Bickers, Eidson named Team USA Scholarship winners for 2013

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The unofficial “patron saint of American open-wheel racing,” renowned talent spotter and commentator Jeremy Shaw, has made his selection for the annual Team USA Scholarship. Joey Bickers and Jake Eidson are this year’s recipients. Full release is below:

After a hard-fought shootout among six talented candidates, young Americans Joey Bickers and Jake Eidson have been selected to carry the patriotic red-white-and-blue colors of the Team USA Scholarship in two prestigious end-of-season Formula Ford events in England.

The pair will follow in the footsteps of an illustrious group of former scholarship winners including Jimmy Vasser, who was the inaugural recipient in 1990, Bryan Herta, Buddy Rice, Andy Lally, Joey Hand, A.J. Allmendinger, Charlie Kimball, J.R. Hildebrand, Conor Daly, Josef Newgarden, Spencer Pigot and Matthew Brabham.

source:
Joey Bickers

Bickers, 21, from Moorpark, Calif., a front-runner in this year’s Pacific F1600 Series in his very first season of racing, and Eidson (pronounced “EDD-sun”), 18, from Littleton, Colo., who was recently crowned champion of the East Coast-based F1600 Championship Series, will travel to England in October to begin preparations for the Formula Ford Festival at Brands Hatch on October 26-27 and the following weekend’s Walter Hayes Trophy at Silverstone on November 2-3. The pair will drive race-winning Ray GR08 Formula Ford cars prepared by Cliff Dempsey Racing.

“Words cannot explain how honored I am to be given this opportunity,” said Bickers. “Since the start of my racing career, my number one goal has been to learn as quickly as I can. Going to England as a part of the Team USA Scholarship, I am sure that I will continue to learn many valuable lessons about professional racing both on and off the track.

“It means so much to join a long list of successful graduates such as Jimmy Vasser and Bryan Herta. I am very excited, and ready to give my maximum effort on and off track, and carry on the prestige of the Team USA Scholarship.”

source:
Jake Eidson

“Being selected as a Team USA Scholarship driver is a dream come true, especially knowing the number of successful drivers who have come through this program in the past,” added Eidson, a proven winner who also has three Skip Barber Racing Championships under his belt. “Having the opportunity to be in the same position as they were in their early racing careers is an incredible honor. Last year I was able to compete in England with Cliff Dempsey Racing where I gained a great amount of additional knowledge and plan to apply that to the Team USA Scholarship. I want to thank Jeremy Shaw, the RRDC, SAFEisFAST, all the supporters of the Team USA Scholarship, and everyone involved in the selection process for making this possible.”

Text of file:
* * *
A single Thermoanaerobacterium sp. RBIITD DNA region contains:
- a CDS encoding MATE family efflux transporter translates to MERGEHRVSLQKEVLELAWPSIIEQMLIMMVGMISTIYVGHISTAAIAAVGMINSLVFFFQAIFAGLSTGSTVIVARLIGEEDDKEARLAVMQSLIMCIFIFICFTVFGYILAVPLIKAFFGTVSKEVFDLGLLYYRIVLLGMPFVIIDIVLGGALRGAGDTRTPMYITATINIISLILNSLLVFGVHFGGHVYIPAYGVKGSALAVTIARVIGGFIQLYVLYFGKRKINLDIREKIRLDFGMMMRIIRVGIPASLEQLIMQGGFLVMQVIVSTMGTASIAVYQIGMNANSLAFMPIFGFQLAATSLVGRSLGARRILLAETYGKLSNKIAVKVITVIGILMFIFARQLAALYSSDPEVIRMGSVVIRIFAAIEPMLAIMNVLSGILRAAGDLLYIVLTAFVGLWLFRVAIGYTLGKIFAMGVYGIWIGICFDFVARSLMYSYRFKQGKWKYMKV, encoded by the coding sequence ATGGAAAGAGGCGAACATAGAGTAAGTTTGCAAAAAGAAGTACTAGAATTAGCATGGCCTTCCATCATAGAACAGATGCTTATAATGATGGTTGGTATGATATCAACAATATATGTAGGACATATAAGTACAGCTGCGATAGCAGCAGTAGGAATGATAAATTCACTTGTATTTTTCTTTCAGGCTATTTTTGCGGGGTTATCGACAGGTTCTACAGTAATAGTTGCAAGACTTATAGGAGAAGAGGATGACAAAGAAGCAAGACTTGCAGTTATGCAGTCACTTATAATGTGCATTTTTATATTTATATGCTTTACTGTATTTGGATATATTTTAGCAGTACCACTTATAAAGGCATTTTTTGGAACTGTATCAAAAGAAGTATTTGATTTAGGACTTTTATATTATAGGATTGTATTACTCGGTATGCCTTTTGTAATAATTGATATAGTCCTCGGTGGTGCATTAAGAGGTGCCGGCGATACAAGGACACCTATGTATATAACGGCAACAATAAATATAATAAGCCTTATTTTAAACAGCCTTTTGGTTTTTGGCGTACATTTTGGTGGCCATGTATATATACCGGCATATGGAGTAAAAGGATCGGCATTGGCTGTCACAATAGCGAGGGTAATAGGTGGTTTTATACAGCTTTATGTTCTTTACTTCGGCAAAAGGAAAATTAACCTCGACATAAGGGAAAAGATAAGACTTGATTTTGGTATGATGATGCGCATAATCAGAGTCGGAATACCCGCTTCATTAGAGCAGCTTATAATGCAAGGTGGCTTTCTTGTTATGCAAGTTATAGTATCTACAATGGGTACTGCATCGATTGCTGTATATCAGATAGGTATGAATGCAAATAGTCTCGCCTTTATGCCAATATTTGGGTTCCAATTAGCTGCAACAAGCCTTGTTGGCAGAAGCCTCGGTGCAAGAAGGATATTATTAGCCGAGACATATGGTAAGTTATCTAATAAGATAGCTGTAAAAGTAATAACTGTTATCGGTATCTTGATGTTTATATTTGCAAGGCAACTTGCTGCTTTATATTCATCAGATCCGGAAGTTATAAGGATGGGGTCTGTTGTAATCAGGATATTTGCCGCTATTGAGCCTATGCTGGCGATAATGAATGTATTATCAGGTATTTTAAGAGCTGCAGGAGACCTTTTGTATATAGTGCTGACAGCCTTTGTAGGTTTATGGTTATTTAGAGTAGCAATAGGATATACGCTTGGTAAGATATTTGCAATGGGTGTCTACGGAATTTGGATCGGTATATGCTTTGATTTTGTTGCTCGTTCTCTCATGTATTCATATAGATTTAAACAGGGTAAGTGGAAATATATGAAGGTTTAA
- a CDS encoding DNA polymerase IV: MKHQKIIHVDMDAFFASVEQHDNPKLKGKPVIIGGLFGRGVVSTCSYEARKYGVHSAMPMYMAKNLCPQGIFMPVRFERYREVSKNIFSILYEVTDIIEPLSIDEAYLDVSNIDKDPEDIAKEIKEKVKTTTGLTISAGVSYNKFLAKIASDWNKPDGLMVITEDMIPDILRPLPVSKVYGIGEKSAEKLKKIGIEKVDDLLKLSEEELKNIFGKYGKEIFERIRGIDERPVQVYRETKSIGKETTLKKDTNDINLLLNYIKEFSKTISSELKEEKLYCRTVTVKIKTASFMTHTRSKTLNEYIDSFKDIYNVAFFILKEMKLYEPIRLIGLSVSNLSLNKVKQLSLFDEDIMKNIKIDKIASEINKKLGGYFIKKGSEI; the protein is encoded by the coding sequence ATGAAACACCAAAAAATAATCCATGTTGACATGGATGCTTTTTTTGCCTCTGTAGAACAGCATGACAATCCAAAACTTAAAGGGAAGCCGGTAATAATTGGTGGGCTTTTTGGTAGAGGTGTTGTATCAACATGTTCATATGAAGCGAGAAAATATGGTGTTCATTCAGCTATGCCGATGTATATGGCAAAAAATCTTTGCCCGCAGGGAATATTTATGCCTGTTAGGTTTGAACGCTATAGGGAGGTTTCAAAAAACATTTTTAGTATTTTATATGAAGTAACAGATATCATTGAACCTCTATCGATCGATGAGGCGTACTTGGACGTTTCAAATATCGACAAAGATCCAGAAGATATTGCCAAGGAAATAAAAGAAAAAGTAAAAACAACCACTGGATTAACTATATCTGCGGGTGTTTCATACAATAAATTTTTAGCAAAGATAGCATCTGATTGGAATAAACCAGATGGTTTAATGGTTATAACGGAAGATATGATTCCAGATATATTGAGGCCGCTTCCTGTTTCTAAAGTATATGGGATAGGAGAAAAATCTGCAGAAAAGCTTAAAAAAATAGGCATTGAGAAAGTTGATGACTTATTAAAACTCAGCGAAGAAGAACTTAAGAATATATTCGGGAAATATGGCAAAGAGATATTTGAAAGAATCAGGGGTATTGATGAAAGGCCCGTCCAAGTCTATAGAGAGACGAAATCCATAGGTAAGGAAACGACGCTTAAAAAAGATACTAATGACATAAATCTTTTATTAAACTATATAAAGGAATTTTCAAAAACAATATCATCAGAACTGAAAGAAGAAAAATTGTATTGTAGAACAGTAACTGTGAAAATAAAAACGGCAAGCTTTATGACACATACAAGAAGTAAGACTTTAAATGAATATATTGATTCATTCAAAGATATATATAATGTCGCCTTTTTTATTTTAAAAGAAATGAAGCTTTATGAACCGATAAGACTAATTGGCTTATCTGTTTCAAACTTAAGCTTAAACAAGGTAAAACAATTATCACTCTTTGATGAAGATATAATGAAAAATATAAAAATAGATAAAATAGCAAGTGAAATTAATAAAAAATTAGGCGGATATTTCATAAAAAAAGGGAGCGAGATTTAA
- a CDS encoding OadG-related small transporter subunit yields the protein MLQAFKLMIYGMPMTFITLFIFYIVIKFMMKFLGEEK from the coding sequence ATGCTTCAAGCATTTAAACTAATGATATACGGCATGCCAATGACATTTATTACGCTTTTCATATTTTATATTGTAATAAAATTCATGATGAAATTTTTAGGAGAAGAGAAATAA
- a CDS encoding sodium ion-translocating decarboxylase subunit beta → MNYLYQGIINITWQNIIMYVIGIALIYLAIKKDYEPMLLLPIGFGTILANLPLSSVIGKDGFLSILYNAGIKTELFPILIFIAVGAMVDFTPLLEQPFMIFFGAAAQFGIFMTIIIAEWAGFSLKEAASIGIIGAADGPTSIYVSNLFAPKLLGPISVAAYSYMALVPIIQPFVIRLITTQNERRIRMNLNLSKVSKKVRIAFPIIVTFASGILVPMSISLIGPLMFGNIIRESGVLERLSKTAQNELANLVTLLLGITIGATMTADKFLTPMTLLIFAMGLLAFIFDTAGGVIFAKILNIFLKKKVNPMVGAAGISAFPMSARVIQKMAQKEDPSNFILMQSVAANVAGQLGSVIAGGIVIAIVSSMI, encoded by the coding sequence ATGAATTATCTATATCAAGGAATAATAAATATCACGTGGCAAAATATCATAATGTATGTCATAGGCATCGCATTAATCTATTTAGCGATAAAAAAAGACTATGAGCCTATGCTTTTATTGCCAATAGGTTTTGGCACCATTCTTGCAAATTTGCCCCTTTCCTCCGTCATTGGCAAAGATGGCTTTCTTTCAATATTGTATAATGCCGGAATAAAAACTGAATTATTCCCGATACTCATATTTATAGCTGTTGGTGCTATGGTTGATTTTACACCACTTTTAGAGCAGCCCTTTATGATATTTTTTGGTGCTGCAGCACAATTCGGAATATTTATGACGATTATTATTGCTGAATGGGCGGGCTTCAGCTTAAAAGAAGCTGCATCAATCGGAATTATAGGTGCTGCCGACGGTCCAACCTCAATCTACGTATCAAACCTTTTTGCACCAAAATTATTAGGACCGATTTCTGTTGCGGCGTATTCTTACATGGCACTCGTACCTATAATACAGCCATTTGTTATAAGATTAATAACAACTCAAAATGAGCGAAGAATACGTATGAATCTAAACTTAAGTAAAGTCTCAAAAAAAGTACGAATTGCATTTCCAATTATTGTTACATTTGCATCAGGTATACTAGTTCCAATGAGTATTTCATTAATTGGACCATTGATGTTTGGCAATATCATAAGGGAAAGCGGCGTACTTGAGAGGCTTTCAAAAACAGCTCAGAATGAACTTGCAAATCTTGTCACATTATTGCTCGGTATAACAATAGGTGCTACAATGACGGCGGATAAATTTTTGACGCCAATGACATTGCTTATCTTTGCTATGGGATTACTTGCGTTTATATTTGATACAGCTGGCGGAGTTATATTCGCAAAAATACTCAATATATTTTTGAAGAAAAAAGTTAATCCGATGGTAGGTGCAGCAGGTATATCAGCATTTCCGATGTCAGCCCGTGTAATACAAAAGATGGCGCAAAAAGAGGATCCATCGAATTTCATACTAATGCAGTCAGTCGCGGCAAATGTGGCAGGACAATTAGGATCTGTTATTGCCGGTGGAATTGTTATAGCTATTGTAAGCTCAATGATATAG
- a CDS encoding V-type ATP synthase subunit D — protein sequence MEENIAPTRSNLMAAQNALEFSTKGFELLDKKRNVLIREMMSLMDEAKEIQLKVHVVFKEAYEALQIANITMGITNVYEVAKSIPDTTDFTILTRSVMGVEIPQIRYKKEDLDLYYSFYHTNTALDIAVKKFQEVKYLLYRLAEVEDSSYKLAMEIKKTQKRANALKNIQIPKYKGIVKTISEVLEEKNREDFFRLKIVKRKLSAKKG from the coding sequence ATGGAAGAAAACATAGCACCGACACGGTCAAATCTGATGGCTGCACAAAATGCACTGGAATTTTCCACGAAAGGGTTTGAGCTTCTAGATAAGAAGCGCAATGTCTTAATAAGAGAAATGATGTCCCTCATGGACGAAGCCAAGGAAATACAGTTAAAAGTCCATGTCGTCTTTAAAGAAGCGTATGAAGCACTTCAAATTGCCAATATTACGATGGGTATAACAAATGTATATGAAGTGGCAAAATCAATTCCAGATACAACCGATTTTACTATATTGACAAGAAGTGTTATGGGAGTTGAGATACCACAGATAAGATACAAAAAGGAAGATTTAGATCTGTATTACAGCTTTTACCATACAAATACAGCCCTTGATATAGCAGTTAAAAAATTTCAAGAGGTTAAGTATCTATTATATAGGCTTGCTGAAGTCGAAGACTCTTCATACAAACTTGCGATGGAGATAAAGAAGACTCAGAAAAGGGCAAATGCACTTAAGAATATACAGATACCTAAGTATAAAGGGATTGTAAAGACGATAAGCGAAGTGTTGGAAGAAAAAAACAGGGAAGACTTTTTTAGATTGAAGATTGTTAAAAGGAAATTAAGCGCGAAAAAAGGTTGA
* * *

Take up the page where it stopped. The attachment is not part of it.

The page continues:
IndyCar 2017 driver review: Ed Carpenter

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MotorSportsTalk continues its annual review of the Verizon IndyCar Series drivers that raced in 2017. The 2017 season behind the wheel was better for Ed Carpenter than either of the last two years, but still wasn’t ideal results-wise in his six oval starts.

Ed Carpenter, No. 20 Ed Carpenter Racing Chevrolet

  • 2016: 25th Place (5 Starts), Best Finish 18th, Best Start 5th, 0 Top-5, 0 Top-10, 1 Lap Led, 11.2 Avg. Start, 21.8 Avg. Finish
  • 2017: 22nd Place (6 Starts), Best Finish 7th, Best Start 2nd, 0 Top-5, 1 Top-10, 5 Laps Led, 11.3 Avg. Start, 12.3 Avg. Finish

Ed Carpenter’s 2017 season was largely one of frustration, both behind the wheel and as a team owner.

While a respectable turnaround in results occurred – Carpenter finished between seventh and 12th in five of his six oval races after a nightmare season of ending 18th or worse in each of his 2016 starts – this is still not what he sets out to strive for in the races he does. Lost opportunities loomed larger than any official result he or the Ed Carpenter Racing team achieved.

Carpenter and new teammate JR Hildebrand, in for the departed Josef Newgarden, dominated preseason testing in Phoenix but Hildebrand could only muster third in the race, Carpenter a season-best seventh. Then at Indianapolis, Carpenter (second) and Hildebrand (sixth) flew the flag for Chevrolet in qualifying and practice pace, but they fell to 11th and 16th on race day owing to a front-wing change and late-race penalty for passing before a restart.

Both drivers got collected in incidents at Texas. Hildebrand qualified and finished a season-best second in Iowa but that result came only after the ECR crew rebuilt his car from a crash in practice. Then Carpenter had a practice crash in Pocono and despite a rapid rebuild, they missed the clock to qualify by mere minutes and were unable to do so. Carpenter’s spin on a slick Gateway track at the start of the race sent him over Will Power’s nose assembly in one of the scarier looking incidents of the year, although fortunately he was OK.

In a similar refrain as we often write, it’s not that Carpenter’s lost his ability to drive and he remains one of the series’ savviest and smartest people in the paddock. There have been a lot of extenuating circumstances of late, and it almost felt as though this team had “empty nest” components. Since September, Carpenter has had to secure his team’s future with a move away from its Speedway, Ind. shop, line up Spencer Pigot for a full-time drive replacing Hildebrand in the No. 21 car, find a new road/street course driver in the No. 20 car, and manage both driving and owning himself.